It’s that time of year: family visits, twinkling lights, coffee & cocoa, and all sorts of schedule disruptions.
I’ve been feeling a little scrooge-y this holiday season, as you may have guessed by my absence recently. Trying to wrap up (heh, Christmas pun) the year, figure out presents (since for the first time ever, we won’t be present) and keep a regular daily work schedule has worn me out.
For anyone else out there who’s trying to keep it simple and finding it difficult: I am too. Trying to fight the commercial holiday stress brings its own stresses.
So, today’s post is as much for me as it is for you.
Keeping the holidays merry and bright
These can be applied year-round, but are always my must-haves in times of stress. Here is what I’m going to be focusing on this next month, since I’ve overlooked these for the past few weeks.
Eliminate the nonessential
Are there things you think you need to do, but that you really don’t want to do? Consider each commitment carefully and respect your time enough to say no when you feel that’s the best option.
Going with the flow can turn into getting carried away in the current, and Christmas isn’t about trying to avoid rapids and sharp rocks. Keep the holidays on your terms.
Eat, drink and be healthy
Hangovers in college were terrible. Hangovers after college are the worst – every emotion comes flooding out and piles on top of an unproductive day. Add in the holidays and…well, it’s not pretty.
If this applies to you, find the least emotionally-wrecking booze for you and drink moderately. Me + wine = sadness, so I try to steer clear of it.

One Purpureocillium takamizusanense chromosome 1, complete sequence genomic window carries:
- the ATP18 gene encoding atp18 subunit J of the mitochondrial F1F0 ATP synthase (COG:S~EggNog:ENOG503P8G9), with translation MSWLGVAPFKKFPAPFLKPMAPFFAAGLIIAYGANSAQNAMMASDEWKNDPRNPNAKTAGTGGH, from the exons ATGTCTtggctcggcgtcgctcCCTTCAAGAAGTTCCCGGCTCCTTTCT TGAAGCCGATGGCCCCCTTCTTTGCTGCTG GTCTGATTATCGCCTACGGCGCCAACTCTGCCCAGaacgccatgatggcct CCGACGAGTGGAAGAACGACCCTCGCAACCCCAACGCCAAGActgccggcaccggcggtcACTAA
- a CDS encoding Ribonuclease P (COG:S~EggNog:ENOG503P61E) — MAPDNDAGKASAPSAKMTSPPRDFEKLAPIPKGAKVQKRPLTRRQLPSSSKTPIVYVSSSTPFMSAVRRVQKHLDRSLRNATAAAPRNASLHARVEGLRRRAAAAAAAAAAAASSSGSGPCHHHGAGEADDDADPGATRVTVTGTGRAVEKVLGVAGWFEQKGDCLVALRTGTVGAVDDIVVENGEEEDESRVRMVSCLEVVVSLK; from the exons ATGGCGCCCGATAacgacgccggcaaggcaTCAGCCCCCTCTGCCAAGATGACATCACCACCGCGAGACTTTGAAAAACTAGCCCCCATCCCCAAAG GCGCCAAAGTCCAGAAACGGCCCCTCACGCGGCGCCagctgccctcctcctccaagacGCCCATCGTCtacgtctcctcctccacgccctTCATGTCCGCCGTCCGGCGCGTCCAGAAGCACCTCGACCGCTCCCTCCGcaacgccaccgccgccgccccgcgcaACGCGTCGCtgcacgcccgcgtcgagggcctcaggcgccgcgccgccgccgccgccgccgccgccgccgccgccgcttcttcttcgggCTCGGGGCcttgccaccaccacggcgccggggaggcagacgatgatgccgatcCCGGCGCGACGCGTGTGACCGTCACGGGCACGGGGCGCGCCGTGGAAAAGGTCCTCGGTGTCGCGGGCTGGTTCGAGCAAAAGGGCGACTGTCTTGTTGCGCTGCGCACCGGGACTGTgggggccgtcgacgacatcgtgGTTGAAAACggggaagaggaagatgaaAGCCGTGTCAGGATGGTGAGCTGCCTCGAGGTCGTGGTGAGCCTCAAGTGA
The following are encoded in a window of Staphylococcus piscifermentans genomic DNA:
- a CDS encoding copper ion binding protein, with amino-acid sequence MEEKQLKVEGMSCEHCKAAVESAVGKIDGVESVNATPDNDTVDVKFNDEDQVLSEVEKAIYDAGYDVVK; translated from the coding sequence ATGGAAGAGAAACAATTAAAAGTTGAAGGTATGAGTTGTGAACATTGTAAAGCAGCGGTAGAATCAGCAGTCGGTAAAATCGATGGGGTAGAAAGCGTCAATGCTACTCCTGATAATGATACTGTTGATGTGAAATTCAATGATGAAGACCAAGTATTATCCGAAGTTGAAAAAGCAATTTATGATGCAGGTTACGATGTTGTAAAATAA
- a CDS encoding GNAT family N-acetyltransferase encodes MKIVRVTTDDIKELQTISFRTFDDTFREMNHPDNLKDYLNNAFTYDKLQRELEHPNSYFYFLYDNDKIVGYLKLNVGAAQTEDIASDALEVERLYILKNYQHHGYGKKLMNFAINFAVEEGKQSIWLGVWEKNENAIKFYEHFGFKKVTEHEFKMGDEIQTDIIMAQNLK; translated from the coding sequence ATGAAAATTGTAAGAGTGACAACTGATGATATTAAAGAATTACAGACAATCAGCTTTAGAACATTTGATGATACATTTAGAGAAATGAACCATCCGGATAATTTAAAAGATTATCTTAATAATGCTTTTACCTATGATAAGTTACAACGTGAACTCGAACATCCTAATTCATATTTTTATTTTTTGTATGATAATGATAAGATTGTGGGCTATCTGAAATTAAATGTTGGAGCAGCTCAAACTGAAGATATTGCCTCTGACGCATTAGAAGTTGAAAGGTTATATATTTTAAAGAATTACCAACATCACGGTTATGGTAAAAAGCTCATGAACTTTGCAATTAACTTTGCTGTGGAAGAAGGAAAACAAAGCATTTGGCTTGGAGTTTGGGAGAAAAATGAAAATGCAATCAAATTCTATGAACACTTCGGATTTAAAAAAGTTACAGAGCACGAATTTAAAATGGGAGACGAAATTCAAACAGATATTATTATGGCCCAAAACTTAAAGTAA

But this doesn’t just apply to alcohol – eat your veggies any chance you get. I toss back a veggie-heavy smoothie or two every day to make sure I get my greens.
Progress, not perfection
This is something I see shared around the fitness community, and I find it powerfully relevant in all aspects of life. Especially as this year comes to an end.
A dear friend of mine understands the workings of my mind, and advised me to take a moment and write down all the things I have accomplished or improved upon this year. If you try this too, be generous with yourself and note that any progress is positive.
This helps me put 2015 into perspective and encourages a positive attitude for the start of 2016.
And a note on perfection: don’t let the stress of creating a perfect holiday or finding the perfect gift ruin your time with family and friends.
Kindness is key
Being kind to others goes without saying, but especially remember to be kind to yourself.
Be patient with yourself when you stray from the path you wanted to follow. Be kind to yourself so you can flourish. Allow yourself a few moments of solitude, or extra minutes of sleeping in, or skip a chore and go for a walk instead.
Or, if you’re in an area that has Stumptown Coffee, grab a little Winter Cheer. You won’t regret it.
So take a moment to check in on yourself: how are you doing?
If you’re struggling, pay attention to where the balance has shifted. What can you do to restore your joy this holiday season?